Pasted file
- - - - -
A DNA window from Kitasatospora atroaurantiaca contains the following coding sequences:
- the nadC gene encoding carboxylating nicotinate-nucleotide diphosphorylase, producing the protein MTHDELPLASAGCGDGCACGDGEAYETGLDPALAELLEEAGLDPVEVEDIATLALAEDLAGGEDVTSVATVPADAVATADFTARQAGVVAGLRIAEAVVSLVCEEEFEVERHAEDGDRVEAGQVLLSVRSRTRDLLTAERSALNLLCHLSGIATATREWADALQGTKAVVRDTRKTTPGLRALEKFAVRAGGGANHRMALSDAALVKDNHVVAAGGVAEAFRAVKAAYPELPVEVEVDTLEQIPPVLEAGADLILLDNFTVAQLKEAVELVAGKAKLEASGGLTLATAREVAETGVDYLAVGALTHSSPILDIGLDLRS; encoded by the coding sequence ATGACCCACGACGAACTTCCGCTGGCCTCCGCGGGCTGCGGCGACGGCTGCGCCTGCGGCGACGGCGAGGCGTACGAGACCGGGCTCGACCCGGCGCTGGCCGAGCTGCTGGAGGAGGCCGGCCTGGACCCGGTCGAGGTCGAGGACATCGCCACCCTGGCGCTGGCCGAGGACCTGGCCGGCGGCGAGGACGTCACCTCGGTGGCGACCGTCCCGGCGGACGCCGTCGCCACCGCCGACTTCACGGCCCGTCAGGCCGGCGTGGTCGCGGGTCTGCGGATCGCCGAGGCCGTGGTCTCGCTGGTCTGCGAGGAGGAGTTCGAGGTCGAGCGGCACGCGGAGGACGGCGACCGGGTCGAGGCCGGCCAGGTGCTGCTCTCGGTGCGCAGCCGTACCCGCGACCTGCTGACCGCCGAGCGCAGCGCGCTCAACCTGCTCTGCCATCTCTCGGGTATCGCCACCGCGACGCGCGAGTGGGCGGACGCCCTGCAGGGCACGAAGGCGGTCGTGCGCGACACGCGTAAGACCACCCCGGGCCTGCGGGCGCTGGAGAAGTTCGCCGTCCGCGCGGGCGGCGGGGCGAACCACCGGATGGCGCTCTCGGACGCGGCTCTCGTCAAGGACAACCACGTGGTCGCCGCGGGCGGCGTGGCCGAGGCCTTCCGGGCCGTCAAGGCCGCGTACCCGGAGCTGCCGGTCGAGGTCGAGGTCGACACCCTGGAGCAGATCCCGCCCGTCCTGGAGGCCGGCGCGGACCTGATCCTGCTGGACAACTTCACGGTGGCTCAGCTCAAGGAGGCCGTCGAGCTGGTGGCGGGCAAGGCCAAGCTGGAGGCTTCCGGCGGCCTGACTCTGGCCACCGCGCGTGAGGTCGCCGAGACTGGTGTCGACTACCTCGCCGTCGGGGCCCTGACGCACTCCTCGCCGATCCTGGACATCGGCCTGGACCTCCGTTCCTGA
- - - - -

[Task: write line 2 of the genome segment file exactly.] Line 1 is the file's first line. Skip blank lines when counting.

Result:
- the nadC gene encoding carboxylating nicotinate-nucleotide diphosphorylase, producing the protein MTHDELPLASAGCGDGCACGDGEAYETGLDPALAELLEEAGLDPVEVEDIATLALAEDLAGGEDVTSVATVPADAVATADFTARQAGVVAGLRIAEAVVSLVCEEEFEVERHAEDGDRVEAGQVLLSVRSRTRDLLTAERSALNLLCHLSGIATATREWADALQGTKAVVRDTRKTTPGLRALEKFAVRAGGGANHRMALSDAALVKDNHVVAAGGVAEAFRAVKAAYPELPVEVEVDTLEQIPPVLEAGADLILLDNFTVAQLKEAVELVAGKAKLEASGGLTLATAREVAETGVDYLAVGALTHSSPILDIGLDLRS; encoded by the coding sequence ATGACCCACGACGAACTTCCGCTGGCCTCCGCGGGCTGCGGCGACGGCTGCGCCTGCGGCGACGGCGAGGCGTACGAGACCGGGCTCGACCCGGCGCTGGCCGAGCTGCTGGAGGAGGCCGGCCTGGACCCGGTCGAGGTCGAGGACATCGCCACCCTGGCGCTGGCCGAGGACCTGGCCGGCGGCGAGGACGTCACCTCGGTGGCGACCGTCCCGGCGGACGCCGTCGCCACCGCCGACTTCACGGCCCGTCAGGCCGGCGTGGTCGCGGGTCTGCGGATCGCCGAGGCCGTGGTCTCGCTGGTCTGCGAGGAGGAGTTCGAGGTCGAGCGGCACGCGGAGGACGGCGACCGGGTCGAGGCCGGCCAGGTGCTGCTCTCGGTGCGCAGCCGTACCCGCGACCTGCTGACCGCCGAGCGCAGCGCGCTCAACCTGCTCTGCCATCTCTCGGGTATCGCCACCGCGACGCGCGAGTGGGCGGACGCCCTGCAGGGCACGAAGGCGGTCGTGCGCGACACGCGTAAGACCACCCCGGGCCTGCGGGCGCTGGAGAAGTTCGCCGTCCGCGCGGGCGGCGGGGCGAACCACCGGATGGCGCTCTCGGACGCGGCTCTCGTCAAGGACAACCACGTGGTCGCCGCGGGCGGCGTGGCCGAGGCCTTCCGGGCCGTCAAGGCCGCGTACCCGGAGCTGCCGGTCGAGGTCGAGGTCGACACCCTGGAGCAGATCCCGCCCGTCCTGGAGGCCGGCGCGGACCTGATCCTGCTGGACAACTTCACGGTGGCTCAGCTCAAGGAGGCCGTCGAGCTGGTGGCGGGCAAGGCCAAGCTGGAGGCTTCCGGCGGCCTGACTCTGGCCACCGCGCGTGAGGTCGCCGAGACTGGTGTCGACTACCTCGCCGTCGGGGCCCTGACGCACTCCTCGCCGATCCTGGACATCGGCCTGGACCTCCGTTCCTGA